Southwark’s Proposals

Southwark’s Our Healthy Streets proposals – implications for Dulwich Village, College Road and Woodyard Lane Residents Association members

Background

The Healthy Streets proposals are seeking to reduce traffic and therefore pollution in the Dulwich Village area.  Dulwich Village and College Road are not ‘A’ roads; Dulwich Village is currently carrying more traffic at peak times than either Lordship Lane or East Dulwich Grove, both major ‘A roads’ (according to Southwark data).As background there are apparently consultations on similar schemes going on in various areas around us – so when thinking about displacement traffic, we need to be aware that we may be on the receiving end if some of these schemes go ahead.Southwark have put forward proposals covering 3 areas.  Area A is around Melbourne Grove and is not really relevant for us.  Area B is the region bounded by East Dulwich Grove, Townley Road, Lordship Lane, Court Lane and Dulwich Village.  Area C is the larger area bounded by Half Moon Lane, Dulwich Village, College Road, Court Lane, Dulwich Common (A205) and Croxted Road.  Most RA members live in Area C. We (the Dulwich RA Committee) have met with our ward councillors Margy and Richard, and are meeting with the various other RA’s in the affected area next week. We plan to survey your views more systematically in due course – see Next Steps below; in the meantime please let us any thoughts or concerns you have, positive or negative, as this is extremely valuable as we formulate a response.  In particular, any ideas you have as to how to control peak time Southbound traffic would be very welcome. There will be a General Meeting of the Residents Association on Monday 9 March at 7pm, at the Crown & Greyhound (meeting room upstairs), to discuss this topic – please mark this in your diary!

Area B proposals

Area B was the focus of the last consultation.  For us the key proposal for Area B is to close the Calton Avenue/ Court Lane/ Dulwich Village junction (to vehicles) and to prohibit turns into Townley Road during peak times.  It’s suggested these proposals have support from Area B residents so our working assumption is that they will go ahead.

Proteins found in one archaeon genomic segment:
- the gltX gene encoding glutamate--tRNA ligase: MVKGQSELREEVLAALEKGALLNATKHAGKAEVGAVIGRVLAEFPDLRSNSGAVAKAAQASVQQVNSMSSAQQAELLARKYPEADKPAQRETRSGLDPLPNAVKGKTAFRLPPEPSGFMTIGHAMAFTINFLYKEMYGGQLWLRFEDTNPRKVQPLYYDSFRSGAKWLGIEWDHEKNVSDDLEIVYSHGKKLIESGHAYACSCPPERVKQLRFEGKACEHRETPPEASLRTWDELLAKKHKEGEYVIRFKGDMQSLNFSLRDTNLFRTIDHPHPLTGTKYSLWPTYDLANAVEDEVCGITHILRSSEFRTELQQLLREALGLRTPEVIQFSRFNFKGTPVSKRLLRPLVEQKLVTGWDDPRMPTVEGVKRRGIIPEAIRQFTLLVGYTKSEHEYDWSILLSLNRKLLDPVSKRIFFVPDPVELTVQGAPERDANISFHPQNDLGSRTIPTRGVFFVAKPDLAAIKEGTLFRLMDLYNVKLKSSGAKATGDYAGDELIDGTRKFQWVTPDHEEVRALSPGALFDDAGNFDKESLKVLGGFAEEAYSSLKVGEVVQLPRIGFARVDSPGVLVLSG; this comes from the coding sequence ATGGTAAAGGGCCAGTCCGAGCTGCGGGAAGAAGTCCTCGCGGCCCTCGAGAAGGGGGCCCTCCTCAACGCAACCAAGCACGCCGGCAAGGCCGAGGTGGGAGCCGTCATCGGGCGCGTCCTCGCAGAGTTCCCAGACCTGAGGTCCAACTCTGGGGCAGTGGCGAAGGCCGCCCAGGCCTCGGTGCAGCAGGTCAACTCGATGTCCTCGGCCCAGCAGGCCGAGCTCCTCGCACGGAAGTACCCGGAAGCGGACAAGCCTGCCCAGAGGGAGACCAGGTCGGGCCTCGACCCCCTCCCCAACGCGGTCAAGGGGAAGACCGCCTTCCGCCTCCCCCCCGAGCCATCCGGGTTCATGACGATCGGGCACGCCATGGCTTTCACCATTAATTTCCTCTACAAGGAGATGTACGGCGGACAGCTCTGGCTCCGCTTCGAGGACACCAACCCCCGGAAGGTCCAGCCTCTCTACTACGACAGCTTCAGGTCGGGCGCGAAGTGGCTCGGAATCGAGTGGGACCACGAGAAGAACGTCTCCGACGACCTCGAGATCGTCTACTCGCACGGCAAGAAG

Area C proposals

Southwark have recognised that implementing the Area B proposals will likely have significant implications for Area C through displacement traffic – vehicles passing through north-south which previously used Calton Avenue and/or Court Lane, or east-west via Calton/ Turney may be displaced into Area C.  They have therefore put forward proposals to reduce/ eliminate options for drivers trying to use Dulwich Village as a cut-through

1. Close Burbage Road south of the junction with Stradella (to vehicles)
2. Restrict the east section of Turney to westbound traffic only
3. Implement peak time ‘permit holder only’ northbound restrictions at the south ends
of Dulwich Village and Burbage Road (via number recognition cameras).

Southwark have not said formally who would get ‘residents permits’ to drive through the northbound peak time restrictions, but from informal discussions it appears that the current thinking is that at least everyone resident in Area C would get a permit, and likely everyone resident in Areas B and C would get permits for all permit-only restrictions in B and C.

Impact on our roads Dulwich Village and College Road (to the A205)

On the face of it if drivers can’t use Burbage, Calton, Court Lane or Townley, they will try to re-route via East Dulwich Grove/ Lordship Lane, Croxted Road or Dulwich Village/ College Road – with Dulwich Village often being the shortest option.  The northbound peak-time restrictions would mean that Dulwich Village would have significantly reduced northbound traffic during peak times, but it would be the only way to avoid Lordship and Croxted when travelling southbound (any time) or northbound (outside of peak times).

Your Committee’s preliminary views

– We recognise the growing issues associated with increasing traffic and air pollution in the Dulwich area, in particular given the residential nature or our streets and the presence of schools and school-bound children on our roads, and we therefore welcome steps that seek to effectively address this problem